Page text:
Under Weight Nursing Rabbit
About 2 weeks after I rescued two rabbits I was surprised with 5 little kits. The buck and doe had been kept in the same cage before I got them, and both rabbits were very under weight. The buck has since made a full recovery,and all the kits (now 4 weeks old) are very active and healthy with round little bellies.
The female, however, has not gained any weight at all. I feed my other rabbits who are about the same size 2/3 cup of high quality pellets, unlimited timothy hay and a handful of fresh greens each day. As I did not know she was pregnant this is what I fed her as well. Since her giving birth I have increased her pellet intake to unlimited pellets, as the babies are starting to nibble them too, unlimited timothy hay, two handfuls of alfalfa hay, kale, and other greens. She has still not gained any weight at all and I am starting to worry for her. She is still active, bright and alert. She drinks well and eats most of what I give her. She is currently being kept with her litter in a large pen indoors. Her stool and urine look normal. What can I feed her to help her gain weight?***** Karen Sez *****
You're doing the right thing, Jason. The doe's milk production will peak when the kits are 3 weeks old, and then subside. She may begin to put on conditioning at that time. The fact that she is able to support very healthy kits is a good thing.
Try adding black oil sunflower seeds to the doe's ration (don't cut back anything else, just add). Or, you could coat the day's ration of pellets with a teaspoon of olive oil. Meaning, the amount you know she'll clean up for sure, and then add uncoated pellets to her feeder for the rest of the day's snacking. I'm confident this will help.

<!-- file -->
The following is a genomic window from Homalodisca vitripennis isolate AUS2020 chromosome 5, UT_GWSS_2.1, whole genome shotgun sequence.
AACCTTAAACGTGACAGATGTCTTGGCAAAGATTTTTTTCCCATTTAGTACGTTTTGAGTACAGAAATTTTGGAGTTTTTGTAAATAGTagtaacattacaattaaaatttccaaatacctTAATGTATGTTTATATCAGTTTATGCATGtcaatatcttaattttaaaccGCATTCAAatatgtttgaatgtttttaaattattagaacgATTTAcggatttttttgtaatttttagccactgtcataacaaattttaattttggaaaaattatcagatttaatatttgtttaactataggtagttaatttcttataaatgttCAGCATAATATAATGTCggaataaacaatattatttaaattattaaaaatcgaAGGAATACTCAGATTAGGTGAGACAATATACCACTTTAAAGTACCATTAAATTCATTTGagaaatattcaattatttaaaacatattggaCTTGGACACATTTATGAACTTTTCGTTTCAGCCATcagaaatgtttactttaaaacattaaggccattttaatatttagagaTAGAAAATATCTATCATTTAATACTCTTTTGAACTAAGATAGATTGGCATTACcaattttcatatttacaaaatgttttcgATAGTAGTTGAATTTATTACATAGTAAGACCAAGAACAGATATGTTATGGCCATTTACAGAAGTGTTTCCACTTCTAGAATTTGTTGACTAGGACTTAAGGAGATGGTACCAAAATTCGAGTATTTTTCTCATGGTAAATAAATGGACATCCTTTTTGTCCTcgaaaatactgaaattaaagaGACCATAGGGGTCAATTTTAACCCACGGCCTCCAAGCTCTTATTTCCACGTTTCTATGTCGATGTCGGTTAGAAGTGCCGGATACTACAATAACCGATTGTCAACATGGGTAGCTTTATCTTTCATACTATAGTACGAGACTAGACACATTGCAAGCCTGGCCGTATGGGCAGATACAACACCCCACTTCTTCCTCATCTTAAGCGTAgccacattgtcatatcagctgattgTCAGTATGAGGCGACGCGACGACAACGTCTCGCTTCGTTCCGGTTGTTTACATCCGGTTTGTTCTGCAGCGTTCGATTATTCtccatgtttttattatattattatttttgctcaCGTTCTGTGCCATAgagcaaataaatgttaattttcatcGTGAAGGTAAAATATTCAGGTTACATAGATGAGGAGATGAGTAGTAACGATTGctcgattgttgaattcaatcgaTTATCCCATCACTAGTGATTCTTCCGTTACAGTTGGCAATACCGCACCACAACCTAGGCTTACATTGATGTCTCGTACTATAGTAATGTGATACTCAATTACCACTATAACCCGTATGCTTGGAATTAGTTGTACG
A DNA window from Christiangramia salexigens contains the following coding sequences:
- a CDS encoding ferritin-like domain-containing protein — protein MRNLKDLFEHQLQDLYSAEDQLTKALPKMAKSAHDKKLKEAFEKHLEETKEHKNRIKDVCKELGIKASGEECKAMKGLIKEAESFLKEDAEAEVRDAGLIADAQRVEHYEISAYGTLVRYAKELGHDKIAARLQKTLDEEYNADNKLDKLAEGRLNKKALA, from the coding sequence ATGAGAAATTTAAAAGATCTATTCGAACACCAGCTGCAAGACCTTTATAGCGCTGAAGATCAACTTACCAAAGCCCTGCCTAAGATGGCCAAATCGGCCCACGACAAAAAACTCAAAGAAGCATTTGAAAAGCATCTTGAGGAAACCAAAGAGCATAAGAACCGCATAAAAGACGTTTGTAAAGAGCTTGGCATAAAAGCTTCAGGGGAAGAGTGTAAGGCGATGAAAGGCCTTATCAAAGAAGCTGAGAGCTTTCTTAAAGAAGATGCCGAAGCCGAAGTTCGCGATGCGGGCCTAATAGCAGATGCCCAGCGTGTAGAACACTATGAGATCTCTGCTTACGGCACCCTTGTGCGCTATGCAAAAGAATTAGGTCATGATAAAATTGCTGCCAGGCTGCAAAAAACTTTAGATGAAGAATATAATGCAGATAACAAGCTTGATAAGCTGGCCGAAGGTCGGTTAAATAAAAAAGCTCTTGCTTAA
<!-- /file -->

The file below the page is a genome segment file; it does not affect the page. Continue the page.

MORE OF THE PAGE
When did you say you separated the buck and doe? Before or after you found the surprise kits? If after, then it could very well be the doe has a new litter 'in the oven.' All the more reason to be feeding her well, as you're capably doing.One last observation:
You said you 'rescued' these rabbits. Jason, I don't know you from Adam. Perhaps these rabbits did need help, especially if they were underweight. But, generally speaking, I'm no longer willing to assume that a 'rescue' occurred simply because the word was used.
To our readers:
Not including Jason, we at Raising-Rabbits have begun questioning the use of the verb 'rescue,' and here's why. Because the vast majority of 'rescues' have become robberies, not rescues, at the hands of animal rights organizations and their animal control officer puppets, neither of whom understand livestock rabbits (it is rabbit farmers they target, not pet owners, generally). These organizations SAY there is neglect or cruelty, but it is a lie. In fact, some organizations have been caught sabotaging a situation in order to make their case. See www.raising-rabbits.com/200-rabbits.html.
Why their charade? Ideology. Religion. They believe humans should all be vegans, and no one should be allowed to keep any pets whatsoever. This has nothing to do with animal welfare, and everything to do with turning animals into little people (pantheology, or animal worship).
We're taking this post as a general-purpose opportunity to encourage all our readers to ask the deeper question the next time you read a story about any sort of animal rescue -- did the animals need help, or was this thievery? CLUE: The media story prolly does NOT carry the salient facts; you'll need to dig for the truth.
And IF you dig, and really listen
to the words the animal rights folks say, and set aside the rhetoric and the smoke screens, we think you'll see what we mean...
Thanks for listening.